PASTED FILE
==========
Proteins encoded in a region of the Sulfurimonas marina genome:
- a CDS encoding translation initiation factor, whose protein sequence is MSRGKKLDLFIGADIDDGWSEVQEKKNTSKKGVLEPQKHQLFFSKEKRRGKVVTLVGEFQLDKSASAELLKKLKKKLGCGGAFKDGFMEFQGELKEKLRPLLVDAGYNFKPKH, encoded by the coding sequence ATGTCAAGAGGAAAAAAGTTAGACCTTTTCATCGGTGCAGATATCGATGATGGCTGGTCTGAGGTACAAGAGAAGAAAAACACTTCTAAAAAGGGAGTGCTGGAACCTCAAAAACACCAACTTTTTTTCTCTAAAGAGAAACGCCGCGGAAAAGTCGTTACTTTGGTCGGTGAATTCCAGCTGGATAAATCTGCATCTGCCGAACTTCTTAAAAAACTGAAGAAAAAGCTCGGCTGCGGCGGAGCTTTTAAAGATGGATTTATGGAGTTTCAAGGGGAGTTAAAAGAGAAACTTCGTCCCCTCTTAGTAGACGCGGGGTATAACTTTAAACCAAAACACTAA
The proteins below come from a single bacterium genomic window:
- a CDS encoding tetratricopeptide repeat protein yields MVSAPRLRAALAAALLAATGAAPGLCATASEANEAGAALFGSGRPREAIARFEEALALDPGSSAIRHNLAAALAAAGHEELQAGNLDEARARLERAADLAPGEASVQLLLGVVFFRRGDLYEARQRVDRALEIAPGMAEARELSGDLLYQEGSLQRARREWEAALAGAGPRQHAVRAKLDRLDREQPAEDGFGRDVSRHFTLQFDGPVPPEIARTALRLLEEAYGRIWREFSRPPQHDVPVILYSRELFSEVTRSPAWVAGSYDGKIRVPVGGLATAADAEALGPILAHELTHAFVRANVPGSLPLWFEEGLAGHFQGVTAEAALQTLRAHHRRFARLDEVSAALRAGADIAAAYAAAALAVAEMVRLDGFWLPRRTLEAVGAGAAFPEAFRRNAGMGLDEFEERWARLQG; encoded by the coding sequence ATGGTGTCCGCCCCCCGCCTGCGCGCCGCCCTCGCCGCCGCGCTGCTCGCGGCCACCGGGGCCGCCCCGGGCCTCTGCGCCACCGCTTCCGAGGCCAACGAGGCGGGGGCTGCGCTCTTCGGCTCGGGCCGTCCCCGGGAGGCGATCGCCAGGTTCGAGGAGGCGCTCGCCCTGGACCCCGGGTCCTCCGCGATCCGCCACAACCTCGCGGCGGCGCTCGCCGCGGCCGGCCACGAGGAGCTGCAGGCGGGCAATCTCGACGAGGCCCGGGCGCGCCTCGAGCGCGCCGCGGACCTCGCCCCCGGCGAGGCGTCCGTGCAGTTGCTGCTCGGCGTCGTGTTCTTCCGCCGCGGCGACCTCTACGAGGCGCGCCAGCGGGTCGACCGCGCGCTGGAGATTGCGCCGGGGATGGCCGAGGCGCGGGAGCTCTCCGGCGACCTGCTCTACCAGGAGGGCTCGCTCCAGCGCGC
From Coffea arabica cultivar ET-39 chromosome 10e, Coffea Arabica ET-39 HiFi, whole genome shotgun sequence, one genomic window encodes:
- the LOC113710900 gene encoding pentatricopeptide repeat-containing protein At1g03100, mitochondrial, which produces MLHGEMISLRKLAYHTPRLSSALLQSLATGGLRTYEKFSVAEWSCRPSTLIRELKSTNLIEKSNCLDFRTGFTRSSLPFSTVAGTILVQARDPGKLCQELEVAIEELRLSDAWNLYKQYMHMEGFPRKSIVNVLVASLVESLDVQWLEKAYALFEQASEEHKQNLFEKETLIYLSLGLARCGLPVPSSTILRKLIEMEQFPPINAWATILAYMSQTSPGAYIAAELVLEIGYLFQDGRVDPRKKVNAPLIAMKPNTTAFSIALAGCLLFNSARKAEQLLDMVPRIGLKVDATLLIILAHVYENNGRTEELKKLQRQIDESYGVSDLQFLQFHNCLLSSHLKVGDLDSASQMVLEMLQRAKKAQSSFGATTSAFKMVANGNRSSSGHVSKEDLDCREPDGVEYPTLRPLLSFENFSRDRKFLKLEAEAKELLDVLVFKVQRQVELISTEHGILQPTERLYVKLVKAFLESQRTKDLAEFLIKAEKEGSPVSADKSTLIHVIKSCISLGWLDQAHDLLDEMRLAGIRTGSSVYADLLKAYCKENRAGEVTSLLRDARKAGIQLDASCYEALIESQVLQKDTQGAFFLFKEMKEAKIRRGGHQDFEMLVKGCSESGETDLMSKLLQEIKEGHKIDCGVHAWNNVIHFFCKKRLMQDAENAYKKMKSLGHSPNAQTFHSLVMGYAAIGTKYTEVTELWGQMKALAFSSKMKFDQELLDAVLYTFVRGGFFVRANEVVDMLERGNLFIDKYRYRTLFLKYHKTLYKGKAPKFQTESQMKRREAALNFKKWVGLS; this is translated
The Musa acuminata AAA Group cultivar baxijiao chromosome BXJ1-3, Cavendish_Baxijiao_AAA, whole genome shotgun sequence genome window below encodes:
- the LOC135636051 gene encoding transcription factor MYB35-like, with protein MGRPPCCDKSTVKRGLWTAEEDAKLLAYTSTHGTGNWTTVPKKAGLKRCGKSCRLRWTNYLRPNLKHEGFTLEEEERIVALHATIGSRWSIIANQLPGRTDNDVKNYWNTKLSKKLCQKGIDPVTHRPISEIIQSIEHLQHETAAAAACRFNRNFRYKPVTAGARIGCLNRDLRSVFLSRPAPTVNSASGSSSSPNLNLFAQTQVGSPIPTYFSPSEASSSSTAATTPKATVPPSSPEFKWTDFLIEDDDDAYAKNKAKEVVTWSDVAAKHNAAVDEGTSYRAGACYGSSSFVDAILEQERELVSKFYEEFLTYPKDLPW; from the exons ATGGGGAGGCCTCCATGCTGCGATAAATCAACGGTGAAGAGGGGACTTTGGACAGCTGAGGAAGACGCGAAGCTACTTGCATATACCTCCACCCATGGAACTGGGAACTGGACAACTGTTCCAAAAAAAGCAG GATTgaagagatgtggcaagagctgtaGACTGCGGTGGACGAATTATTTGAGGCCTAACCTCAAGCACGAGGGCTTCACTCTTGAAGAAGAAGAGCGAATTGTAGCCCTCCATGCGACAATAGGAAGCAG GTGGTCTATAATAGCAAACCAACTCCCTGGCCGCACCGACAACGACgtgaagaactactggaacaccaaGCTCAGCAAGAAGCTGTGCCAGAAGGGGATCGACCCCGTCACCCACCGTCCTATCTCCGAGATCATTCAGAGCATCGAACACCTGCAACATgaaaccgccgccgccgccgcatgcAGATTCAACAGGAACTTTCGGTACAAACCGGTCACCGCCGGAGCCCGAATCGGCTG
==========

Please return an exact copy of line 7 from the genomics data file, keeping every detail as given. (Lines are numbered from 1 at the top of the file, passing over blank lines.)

The Musa acuminata AAA Group cultivar baxijiao chromosome BXJ1-3, Cavendish_Baxijiao_AAA, whole genome shotgun sequence genome window below encodes: